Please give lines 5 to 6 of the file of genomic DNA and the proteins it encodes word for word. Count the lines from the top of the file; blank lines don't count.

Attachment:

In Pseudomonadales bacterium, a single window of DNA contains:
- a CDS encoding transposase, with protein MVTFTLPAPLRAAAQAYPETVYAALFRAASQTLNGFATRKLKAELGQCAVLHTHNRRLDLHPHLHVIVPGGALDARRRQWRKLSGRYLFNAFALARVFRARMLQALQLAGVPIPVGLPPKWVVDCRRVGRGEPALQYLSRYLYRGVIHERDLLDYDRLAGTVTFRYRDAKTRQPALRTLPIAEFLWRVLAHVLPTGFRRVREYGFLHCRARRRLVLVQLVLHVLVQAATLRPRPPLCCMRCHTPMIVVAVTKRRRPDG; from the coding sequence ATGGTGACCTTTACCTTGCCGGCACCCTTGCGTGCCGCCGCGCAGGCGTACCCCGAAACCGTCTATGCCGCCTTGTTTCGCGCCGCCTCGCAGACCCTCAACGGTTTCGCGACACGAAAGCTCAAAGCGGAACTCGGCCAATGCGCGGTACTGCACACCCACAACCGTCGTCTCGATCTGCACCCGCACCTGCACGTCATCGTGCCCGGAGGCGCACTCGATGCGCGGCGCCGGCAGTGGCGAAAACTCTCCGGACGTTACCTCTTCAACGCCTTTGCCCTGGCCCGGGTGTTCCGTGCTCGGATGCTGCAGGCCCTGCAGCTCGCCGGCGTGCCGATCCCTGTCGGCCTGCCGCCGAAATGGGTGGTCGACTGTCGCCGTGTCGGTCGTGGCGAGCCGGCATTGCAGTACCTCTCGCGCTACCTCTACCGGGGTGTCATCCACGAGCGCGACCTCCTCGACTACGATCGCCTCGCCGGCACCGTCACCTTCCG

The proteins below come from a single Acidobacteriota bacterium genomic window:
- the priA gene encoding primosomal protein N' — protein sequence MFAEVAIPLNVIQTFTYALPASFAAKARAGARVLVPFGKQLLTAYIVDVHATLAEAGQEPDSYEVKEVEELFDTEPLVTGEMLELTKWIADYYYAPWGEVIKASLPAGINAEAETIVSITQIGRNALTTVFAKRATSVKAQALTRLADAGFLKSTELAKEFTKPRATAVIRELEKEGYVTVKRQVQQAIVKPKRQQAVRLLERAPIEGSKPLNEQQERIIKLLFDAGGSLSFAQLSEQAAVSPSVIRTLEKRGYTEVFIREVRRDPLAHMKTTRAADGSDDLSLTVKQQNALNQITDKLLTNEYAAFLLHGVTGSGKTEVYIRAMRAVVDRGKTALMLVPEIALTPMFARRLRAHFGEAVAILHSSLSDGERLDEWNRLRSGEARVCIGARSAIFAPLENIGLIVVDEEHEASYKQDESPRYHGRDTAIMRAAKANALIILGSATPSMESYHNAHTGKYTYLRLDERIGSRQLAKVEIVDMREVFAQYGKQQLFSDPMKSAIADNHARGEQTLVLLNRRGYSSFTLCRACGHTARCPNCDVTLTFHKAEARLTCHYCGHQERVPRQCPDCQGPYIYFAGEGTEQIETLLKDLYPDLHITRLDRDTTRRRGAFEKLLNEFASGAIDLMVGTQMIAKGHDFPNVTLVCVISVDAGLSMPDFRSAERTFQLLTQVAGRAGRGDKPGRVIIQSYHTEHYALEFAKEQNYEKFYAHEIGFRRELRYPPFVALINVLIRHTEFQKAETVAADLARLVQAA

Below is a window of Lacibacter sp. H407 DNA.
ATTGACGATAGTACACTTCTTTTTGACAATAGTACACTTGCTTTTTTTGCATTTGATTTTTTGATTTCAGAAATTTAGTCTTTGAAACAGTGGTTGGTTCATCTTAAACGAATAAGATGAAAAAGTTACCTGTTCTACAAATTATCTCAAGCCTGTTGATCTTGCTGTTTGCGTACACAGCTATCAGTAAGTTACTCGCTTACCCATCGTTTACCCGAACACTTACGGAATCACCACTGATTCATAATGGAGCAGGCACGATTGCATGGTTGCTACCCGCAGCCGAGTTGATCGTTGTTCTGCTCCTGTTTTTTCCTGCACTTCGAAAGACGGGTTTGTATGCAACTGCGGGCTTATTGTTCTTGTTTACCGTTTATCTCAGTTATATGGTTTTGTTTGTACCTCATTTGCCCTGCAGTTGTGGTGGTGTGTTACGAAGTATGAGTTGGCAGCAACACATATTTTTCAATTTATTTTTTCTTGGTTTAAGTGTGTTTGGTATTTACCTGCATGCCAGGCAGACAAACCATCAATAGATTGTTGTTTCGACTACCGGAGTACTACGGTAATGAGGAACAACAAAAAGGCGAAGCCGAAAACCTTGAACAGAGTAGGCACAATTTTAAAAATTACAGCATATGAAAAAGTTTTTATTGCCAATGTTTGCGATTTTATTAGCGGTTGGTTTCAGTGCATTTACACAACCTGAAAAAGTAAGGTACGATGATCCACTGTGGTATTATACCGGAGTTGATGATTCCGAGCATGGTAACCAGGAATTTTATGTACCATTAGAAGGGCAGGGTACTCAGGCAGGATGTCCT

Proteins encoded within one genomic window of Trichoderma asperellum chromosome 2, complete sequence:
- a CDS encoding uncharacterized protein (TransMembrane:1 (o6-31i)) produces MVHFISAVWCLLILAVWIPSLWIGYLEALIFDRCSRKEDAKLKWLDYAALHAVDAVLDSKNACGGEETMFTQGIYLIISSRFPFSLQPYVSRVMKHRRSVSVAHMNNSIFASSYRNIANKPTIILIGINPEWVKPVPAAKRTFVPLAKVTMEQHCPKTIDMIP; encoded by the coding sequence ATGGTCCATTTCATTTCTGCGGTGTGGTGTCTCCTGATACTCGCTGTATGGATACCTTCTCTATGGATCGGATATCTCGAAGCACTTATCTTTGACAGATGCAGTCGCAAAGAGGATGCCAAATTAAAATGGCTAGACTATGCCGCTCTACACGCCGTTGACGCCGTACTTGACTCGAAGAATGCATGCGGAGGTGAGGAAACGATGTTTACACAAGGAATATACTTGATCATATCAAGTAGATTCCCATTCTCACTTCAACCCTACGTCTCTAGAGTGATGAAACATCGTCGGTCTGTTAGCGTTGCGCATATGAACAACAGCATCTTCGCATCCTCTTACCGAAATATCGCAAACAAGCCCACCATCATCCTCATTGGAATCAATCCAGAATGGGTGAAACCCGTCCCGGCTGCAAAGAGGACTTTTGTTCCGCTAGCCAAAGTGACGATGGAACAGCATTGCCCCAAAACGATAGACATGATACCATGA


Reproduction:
Below is a window of Lacibacter sp. H407 DNA.
ATTGACGATAGTACACTTCTTTTTGACAATAGTACACTTGCTTTTTTTGCATTTGATTTTTTGATTTCAGAAATTTAGTCTTTGAAACAGTGGTTGGTTCATCTTAAACGAATAAGATGAAAAAGTTACCTGTTCTACAAATTATCTCAAGCCTGTTGATCTTGCTGTTTGCGTACACAGCTATCAGTAAGTTACTCGCTTACCCATCGTTTACCCGAACACTTACGGAATCACCACTGATTCATAATGGAGCAGGCACGATTGCATGGTTGCTACCCGCAGCCGAGTTGATCGTTGTTCTGCTCCTGTTTTTTCCTGCACTTCGAAAGACGGGTTTGTATGCAACTGCGGGCTTATTGTTCTTGTTTACCGTTTATCTCAGTTATATGGTTTTGTTTGTACCTCATTTGCCCTGCAGTTGTGGTGGTGTGTTACGAAGTATGAGTTGGCAGCAACACATATTTTTCAATTTATTTTTTCTTGGTTTAAGTGTGTTTGGTATTTACCTGCATGCCAGGCAGACAAACCATCAATAGATTGTTGTTTCGACTACCGGAGTACTACGGTAATGAGGAACAACAAAAAGGCGAAGCCGAAAACCTTGAACAGAGTAGGCACAATTTTAAAAATTACAGCATATGAAAAAGTTTTTATTGCCAATGTTTGCGATTTTATTAGCGGTTGGTTTCAGTGCATTTACACAACCTGAAAAAGTAAGGTACGATGATCCACTGTGGTATTATACCGGAGTTGATGATTCCGAGCATGGTAACCAGGAATTTTATGTACCATTAGAAGGGCAGGGTACTCAGGCAGGATGTCCT